Doctors have long claimed that rising medical malpractice premiums have impacted their practices. Some have explained the ordering tests that are seen as unnecessary and expensive is a way for doctors to practice “defensive medicine” and shield themselves from potential malpractice claims. But a new study finds that may not be true.
The study was conducted by the RAND Corporation, which is a nonprofit research organization. They looked at three states that had enacted malpractice reform legislation that makes it harder for patients to sue doctors. Those states are Georgia, South Carolina and Texas.
Changes in Medical Malpractice
A common claim made in emergency room-related malpractice cases is a failure by the doctor to diagnose a life-threatening condition. The doctor misses a heart attack or acute appendicitis and sends the patient home. Or physicians can fail to triage patients adequately and injury or illness worsens while waiting for care. Results in these cases can cause permanent damage or death.
About ten years ago, Georgia (2005), South Carolina (2005) and Texas (2003) changed their legal standard for bringing a medical malpractice claim from ordinary negligence to the higher standard of gross negligence. To show ordinary negligence, the patient bringing the suit would have to show the doctor failed to exercise reasonable care. The higher gross negligence standard requires patients to prove their doctors consciously disregarded the need to use reasonable care and knew their actions would likely cause serious injury.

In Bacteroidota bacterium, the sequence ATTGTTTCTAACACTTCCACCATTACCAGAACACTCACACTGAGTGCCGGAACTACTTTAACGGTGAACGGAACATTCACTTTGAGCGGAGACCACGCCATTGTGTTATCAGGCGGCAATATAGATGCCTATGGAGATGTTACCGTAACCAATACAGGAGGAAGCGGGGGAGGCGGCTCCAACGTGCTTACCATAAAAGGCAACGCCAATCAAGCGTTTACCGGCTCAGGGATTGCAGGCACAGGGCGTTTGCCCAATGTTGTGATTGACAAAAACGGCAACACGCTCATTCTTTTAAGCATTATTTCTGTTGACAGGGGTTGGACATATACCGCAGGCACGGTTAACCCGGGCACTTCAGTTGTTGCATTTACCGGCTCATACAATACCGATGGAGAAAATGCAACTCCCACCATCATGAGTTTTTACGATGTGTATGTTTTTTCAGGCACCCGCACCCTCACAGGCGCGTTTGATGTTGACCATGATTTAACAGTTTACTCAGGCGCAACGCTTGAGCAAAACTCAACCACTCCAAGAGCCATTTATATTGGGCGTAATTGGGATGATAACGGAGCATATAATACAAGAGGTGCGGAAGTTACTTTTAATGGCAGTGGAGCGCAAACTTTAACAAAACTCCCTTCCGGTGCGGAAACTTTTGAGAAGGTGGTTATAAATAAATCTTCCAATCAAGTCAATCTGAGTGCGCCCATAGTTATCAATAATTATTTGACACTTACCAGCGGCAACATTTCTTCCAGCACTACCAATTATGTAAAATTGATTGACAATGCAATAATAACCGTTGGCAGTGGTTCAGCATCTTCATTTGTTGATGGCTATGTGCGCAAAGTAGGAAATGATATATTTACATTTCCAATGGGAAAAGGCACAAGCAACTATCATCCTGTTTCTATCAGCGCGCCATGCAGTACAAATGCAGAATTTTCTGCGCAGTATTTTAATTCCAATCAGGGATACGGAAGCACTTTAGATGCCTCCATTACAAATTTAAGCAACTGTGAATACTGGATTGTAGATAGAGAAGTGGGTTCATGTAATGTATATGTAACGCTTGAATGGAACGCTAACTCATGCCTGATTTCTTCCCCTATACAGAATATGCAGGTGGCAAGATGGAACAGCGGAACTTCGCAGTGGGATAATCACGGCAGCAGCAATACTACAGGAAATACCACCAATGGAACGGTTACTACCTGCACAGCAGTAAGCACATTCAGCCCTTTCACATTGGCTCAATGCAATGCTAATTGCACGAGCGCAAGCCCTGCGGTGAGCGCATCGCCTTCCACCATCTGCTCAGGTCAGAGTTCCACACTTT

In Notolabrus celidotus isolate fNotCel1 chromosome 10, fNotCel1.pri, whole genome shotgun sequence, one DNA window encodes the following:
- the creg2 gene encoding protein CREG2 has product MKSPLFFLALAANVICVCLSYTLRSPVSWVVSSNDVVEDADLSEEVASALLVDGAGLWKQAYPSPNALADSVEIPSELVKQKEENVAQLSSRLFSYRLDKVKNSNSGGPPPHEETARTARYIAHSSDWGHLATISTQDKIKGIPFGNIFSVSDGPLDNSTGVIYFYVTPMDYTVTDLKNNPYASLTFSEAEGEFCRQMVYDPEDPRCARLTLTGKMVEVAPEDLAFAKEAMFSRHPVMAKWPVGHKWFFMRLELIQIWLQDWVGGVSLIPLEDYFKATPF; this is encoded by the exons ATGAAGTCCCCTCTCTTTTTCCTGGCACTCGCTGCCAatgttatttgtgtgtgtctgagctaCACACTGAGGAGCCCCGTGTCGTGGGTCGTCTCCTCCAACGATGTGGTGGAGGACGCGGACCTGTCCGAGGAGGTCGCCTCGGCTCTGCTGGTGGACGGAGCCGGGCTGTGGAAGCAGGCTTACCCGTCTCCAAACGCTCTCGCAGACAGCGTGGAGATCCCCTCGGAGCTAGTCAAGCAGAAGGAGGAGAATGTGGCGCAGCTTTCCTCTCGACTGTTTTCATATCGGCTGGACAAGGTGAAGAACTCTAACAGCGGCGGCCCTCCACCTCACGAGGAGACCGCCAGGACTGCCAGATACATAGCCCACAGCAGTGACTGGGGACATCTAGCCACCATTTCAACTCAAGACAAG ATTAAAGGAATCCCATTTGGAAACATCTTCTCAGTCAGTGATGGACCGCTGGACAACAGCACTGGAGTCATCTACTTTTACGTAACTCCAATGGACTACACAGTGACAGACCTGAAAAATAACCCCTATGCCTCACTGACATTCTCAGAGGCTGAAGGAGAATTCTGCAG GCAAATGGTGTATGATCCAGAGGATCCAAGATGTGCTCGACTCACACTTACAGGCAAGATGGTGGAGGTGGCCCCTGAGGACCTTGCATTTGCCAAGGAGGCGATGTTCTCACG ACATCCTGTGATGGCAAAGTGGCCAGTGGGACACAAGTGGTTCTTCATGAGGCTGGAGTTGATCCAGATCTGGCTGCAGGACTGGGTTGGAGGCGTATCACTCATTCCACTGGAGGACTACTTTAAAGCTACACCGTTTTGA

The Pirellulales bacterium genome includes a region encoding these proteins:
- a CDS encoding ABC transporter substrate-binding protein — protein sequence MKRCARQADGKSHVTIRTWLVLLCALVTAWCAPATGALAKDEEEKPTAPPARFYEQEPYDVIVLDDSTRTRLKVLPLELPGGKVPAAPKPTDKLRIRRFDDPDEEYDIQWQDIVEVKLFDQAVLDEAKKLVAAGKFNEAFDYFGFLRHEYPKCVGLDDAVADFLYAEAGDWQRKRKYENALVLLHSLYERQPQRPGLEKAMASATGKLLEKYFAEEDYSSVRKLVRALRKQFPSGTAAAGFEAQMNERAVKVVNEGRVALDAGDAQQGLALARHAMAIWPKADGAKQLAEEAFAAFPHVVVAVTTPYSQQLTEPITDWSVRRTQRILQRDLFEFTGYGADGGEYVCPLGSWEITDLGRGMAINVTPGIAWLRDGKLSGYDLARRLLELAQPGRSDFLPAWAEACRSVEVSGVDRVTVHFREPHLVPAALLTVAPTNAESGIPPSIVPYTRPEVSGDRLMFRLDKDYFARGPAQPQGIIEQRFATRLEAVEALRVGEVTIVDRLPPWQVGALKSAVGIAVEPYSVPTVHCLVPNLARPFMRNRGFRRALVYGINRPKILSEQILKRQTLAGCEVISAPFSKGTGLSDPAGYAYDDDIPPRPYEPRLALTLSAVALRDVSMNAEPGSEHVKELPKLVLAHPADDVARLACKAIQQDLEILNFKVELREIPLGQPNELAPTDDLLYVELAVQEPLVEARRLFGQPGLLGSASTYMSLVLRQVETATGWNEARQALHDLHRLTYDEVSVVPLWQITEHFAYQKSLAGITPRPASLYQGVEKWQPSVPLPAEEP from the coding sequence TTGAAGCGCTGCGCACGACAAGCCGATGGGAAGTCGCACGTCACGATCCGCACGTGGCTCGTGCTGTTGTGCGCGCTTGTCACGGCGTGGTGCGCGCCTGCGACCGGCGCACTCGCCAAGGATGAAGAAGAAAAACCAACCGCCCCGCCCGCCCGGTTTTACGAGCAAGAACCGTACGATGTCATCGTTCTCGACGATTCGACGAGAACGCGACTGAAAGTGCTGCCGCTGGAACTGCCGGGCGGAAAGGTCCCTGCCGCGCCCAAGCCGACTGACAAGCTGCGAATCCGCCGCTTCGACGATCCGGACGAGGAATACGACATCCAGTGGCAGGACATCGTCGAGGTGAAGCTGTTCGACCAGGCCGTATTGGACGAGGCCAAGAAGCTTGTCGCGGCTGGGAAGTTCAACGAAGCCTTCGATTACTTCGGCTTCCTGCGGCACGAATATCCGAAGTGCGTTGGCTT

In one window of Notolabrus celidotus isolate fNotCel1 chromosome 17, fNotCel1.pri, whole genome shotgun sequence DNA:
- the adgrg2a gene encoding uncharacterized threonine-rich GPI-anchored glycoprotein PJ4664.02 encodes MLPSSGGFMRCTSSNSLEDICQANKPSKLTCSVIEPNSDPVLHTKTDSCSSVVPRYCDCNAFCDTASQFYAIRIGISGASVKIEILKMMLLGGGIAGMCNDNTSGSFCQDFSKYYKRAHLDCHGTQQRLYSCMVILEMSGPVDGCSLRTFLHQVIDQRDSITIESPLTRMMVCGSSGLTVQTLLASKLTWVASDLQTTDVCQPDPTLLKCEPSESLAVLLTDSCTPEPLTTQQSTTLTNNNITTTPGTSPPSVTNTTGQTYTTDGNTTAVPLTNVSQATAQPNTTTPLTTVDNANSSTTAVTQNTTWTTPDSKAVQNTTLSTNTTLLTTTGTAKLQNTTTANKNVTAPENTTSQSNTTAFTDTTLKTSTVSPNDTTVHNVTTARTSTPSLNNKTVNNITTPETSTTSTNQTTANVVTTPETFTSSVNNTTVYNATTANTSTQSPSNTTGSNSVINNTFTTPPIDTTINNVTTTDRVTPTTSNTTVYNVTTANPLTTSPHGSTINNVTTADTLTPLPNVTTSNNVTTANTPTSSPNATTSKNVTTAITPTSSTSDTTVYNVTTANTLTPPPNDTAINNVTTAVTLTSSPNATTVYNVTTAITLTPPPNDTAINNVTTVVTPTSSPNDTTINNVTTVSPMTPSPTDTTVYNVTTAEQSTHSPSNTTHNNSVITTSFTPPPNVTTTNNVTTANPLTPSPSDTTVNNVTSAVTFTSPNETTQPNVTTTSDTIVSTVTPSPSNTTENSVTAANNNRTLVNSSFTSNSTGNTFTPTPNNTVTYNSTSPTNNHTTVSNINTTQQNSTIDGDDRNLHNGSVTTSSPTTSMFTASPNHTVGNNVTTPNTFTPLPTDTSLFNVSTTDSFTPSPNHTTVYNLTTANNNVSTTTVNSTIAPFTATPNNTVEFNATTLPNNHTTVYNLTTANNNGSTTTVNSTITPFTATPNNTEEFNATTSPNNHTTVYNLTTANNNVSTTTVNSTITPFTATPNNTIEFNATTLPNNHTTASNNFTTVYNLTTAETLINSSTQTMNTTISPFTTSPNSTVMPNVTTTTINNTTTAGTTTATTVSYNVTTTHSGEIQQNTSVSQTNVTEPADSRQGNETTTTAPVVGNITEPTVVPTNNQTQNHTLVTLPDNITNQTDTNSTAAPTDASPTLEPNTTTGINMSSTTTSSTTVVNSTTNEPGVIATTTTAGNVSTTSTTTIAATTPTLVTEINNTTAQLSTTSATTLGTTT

The study looked at a sample from nearly four million Medicare patients who made visits to 1,166 hospital emergency rooms. They looked at the three reform states and at neighboring states to use for control data. The period covered 1997 through 2011. They compared patient outcomes, before and after legislation, controlling for patient and hospital characteristics and temporal trends.
- The data showed that emergency room doctors in those three states continued to admit patients and order imaging tests at the same rate as they did before the law changed.
- There was no reduction in average emergency room charges in two of the states – Texas and South Carolina. Georgia did show a 3.6 percent lower rate in emergency room charges.
The study was published in the New England Journal of Medicine. The lead author suggested that if we want to reduce health care costs and waste, malpractice reform is not the answer.
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